Rescue us from exploitation – Niger to Ghana port authorities

Government agencies and private organisations responsible for trade in Niger have called on Ghana to rescue the landlocked nation from what they describe as over-taxation, intimidation, harassment and unfair treatment at the hands of port operators in neighbouring francophone countries.

Speaking in Niamey during a Ghana Ports and Harbours Authority (GPHA)-initiated trade mission to Niger, that country’s Minister of Commerce in charge of Trade and Private Sector Promotion, Alma Uomarou, told the Ghanaian delegation there is a new throat-cutting tax law in Benin – a country that its imports come through – which is affecting economic activities in Niger.

According to the minister, he has personally cautioned the Beninois government of the consequences on trade relations between the two countries and said that his country is open to working closely with Ghana on how to use Ghanaian ports and trade corridors.

“I am currently on my way to Benin to represent my government and let them know our disapproval of the newly-introduced tax; and also how our economic operators are unhappy with the way they are treated at the Cotonou Port and on the corridors,” the minister said.

Niger, Mali and Burkina Faso are the three main landlocked countries in the sub-region that are traditionally aligned in using the seaports of fellow Francophone countries in Senegal, Guinea, Ivory Coast and Benin to participate in international trade.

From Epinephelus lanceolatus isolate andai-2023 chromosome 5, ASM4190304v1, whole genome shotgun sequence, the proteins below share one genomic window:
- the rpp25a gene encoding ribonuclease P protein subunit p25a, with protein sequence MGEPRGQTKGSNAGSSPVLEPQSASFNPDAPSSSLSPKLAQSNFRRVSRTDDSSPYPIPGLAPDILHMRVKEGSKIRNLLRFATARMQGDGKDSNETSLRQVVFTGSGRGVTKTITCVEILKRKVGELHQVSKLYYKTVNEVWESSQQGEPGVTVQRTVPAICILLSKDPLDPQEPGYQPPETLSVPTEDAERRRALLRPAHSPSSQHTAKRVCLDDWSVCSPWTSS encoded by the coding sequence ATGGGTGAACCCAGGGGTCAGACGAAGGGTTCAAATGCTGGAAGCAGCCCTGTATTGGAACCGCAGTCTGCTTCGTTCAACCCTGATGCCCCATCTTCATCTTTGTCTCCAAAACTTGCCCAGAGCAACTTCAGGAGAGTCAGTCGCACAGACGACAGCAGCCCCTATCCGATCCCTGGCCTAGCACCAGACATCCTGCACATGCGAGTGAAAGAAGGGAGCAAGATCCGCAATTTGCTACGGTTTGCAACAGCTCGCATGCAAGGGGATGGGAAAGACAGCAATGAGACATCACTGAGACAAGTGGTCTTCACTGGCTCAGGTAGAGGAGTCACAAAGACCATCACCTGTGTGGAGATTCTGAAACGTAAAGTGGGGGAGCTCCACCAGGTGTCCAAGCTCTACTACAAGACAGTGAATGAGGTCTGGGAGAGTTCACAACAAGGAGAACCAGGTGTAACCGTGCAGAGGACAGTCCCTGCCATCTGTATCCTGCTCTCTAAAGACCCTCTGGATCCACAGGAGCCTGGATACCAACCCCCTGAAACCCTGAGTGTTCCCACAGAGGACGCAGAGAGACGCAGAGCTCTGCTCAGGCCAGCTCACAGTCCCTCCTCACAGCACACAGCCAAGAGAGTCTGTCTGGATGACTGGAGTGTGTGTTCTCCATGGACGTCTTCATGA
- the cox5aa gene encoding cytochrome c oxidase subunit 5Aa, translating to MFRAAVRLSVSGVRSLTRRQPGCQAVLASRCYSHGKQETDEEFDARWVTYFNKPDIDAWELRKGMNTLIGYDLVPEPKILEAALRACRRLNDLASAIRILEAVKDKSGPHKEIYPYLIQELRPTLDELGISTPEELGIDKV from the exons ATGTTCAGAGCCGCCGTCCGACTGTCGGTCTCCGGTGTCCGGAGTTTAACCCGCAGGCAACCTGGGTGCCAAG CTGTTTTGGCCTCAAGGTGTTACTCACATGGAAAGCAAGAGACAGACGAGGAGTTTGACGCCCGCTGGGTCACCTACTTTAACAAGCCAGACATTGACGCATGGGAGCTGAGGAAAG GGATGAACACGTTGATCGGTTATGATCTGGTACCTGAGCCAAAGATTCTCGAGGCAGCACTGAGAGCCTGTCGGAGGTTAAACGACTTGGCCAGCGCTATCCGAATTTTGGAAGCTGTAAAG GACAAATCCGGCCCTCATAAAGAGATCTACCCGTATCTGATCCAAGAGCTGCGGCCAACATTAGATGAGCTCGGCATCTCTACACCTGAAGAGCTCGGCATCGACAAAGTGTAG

However, due to inefficiencies, high cost of operations, poor transportation network, delays and political instability in these countries, economic operators in the LLC’s have realised the need to diversify their use of seaports in the sub-region.

Seydou Sadou, Minister of Industry of the Republic of Niger, noted that numerous opportunities exist for Ghana to take advantage and advance its lead in the international trade market within the sub-region.

“I have very good relations with my colleague Minister of Commerce; we will put the necessary measures in place for Ghana to benefit from our trade,” he said.

Burkina Faso, for example, has been a major trade partner with the 2 seaports of Ghana, with four out of its top-5 importers using Ghana’s seaports. Currently, it accounts for 6,274,004mt of traffic, representing 57 percent of total transit traffic on the Ghanaian corridor.

The Ghanaian delegation – led by Board Chairman of Ghana Ports and Harbours Authority Peter Mac Manu and the Director General of GPHA, Paul Asare Ansah – assured the government and economic operators in Niger of Ghana’s readiness to offer every assistance they need.

Among other things, the Nigerian authorities urged their Ghanaian counterparts to eliminate all bottlenecks – including making information on goods in transit available to Niger authorities.

They also asked for the Ghanaian authorities to address a major concern regarding a Private Terminal Operator – Bolore Transport and Logistics – which has sited its terminal on the Ghanaian end of the Niger Boarder, thereby making doing business along the Ghanaian Corridor more expensive.